Do people really need any explanation other than, "Somebody made a mistake and sent out the wrong email"? They don't strike me as being particularly evil guys when I've met some of them, and while they aren't bastions of Open Source generosity as far as I know, they also never seemed to be anti-Open Source, to me.
>People can already do that, without needing any Dropbox magic. Oddly enough, no one has. I reckon it's because it's really hard to put all those pieces together in a way that works easily for end users.
These two sentences are contradictory. The magic clearly doesn't lie in the protocol per se or the specific idea but in the implementation. Having a client that emulates Dropbox _seems_ to be the hard bit strange as that may sound.
I have used the web interface, but the client is generally the only point of contact I have if I have a new client that does exactly the same and that client can be switched to a new server my experience will be >99% unchanged and, in my scenario, the effectiveness will be the same.
If I can switch service without noticing any change in interaction (dropbox just sits there after all) and in fact can use the same client with either dropbox itself or a different server then it seems like a bad thing for dropbox.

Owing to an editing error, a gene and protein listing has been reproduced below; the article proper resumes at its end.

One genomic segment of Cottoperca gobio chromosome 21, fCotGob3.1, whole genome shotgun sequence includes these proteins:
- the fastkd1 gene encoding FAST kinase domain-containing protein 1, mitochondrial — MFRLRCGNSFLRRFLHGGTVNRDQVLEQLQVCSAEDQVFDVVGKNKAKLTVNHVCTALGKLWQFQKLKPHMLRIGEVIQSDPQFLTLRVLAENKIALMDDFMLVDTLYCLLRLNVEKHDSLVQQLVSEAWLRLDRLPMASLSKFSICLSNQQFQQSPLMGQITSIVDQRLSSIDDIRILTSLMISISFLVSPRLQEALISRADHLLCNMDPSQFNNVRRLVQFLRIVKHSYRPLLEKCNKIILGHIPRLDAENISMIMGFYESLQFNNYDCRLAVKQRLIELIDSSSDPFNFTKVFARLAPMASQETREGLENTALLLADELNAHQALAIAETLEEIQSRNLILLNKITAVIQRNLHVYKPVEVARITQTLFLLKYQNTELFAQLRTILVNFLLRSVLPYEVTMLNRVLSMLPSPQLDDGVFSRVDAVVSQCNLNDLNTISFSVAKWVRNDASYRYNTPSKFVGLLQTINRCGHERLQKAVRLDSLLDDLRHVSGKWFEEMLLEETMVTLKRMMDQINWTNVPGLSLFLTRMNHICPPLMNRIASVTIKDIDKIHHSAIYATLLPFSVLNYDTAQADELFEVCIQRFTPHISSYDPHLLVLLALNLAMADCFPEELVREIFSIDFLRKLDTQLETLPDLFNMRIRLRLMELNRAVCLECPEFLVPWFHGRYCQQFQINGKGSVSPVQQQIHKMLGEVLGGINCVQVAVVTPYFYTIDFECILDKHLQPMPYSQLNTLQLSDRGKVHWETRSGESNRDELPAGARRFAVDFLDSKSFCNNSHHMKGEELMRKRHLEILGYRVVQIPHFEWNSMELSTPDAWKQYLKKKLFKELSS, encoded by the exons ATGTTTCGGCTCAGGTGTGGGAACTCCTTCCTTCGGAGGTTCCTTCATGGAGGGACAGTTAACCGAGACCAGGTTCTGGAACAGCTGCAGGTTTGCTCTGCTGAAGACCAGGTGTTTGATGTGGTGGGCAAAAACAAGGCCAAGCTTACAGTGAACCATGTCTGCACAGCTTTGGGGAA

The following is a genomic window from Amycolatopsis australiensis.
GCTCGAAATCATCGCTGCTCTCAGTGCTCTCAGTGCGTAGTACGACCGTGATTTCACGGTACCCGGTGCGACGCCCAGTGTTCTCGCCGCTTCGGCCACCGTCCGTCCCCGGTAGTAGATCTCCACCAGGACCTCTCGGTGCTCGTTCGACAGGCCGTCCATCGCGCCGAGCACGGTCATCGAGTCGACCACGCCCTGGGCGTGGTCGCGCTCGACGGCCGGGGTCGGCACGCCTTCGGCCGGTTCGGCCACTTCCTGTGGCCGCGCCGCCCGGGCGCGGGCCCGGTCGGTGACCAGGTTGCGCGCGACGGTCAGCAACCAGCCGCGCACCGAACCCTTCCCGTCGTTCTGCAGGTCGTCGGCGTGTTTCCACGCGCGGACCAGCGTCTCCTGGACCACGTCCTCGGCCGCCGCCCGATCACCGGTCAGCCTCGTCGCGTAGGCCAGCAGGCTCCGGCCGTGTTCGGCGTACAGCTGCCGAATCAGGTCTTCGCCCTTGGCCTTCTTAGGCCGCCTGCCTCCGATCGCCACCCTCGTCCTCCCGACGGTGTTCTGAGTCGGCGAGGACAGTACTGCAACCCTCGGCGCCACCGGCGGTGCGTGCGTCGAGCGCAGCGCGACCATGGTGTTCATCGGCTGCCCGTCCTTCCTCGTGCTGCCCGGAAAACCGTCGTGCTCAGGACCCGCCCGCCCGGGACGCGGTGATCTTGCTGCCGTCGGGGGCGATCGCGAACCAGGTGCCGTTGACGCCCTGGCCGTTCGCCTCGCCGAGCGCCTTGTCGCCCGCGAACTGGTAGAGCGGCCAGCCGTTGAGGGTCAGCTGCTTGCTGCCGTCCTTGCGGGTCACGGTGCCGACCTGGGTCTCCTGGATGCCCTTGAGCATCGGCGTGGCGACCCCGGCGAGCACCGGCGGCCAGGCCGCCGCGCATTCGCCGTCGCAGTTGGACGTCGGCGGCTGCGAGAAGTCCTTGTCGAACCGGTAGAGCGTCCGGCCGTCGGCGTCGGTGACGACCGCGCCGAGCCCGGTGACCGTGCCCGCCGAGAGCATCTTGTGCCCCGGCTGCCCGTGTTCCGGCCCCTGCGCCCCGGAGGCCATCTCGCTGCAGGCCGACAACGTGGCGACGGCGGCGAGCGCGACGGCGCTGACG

Sadly, the server only runs on Linux, but to me this contradicts the assertion that an OSS Dropbox-like software has never been developed.
this is how Dropbox should pursue an enterprise offering, selling a Dropbox Server as a VM, a set of client licenses and instructions on how to run an internal dropbox server.
With encryption. With additional security features...
I am actually curious to know what ToS were violated (based on which Dropbox decided to take the action), except that I have not read about the real reason on either the Original Article or the discussion on HN.
Can Drew/Arash clarify what Terms were being violated actually by dropship?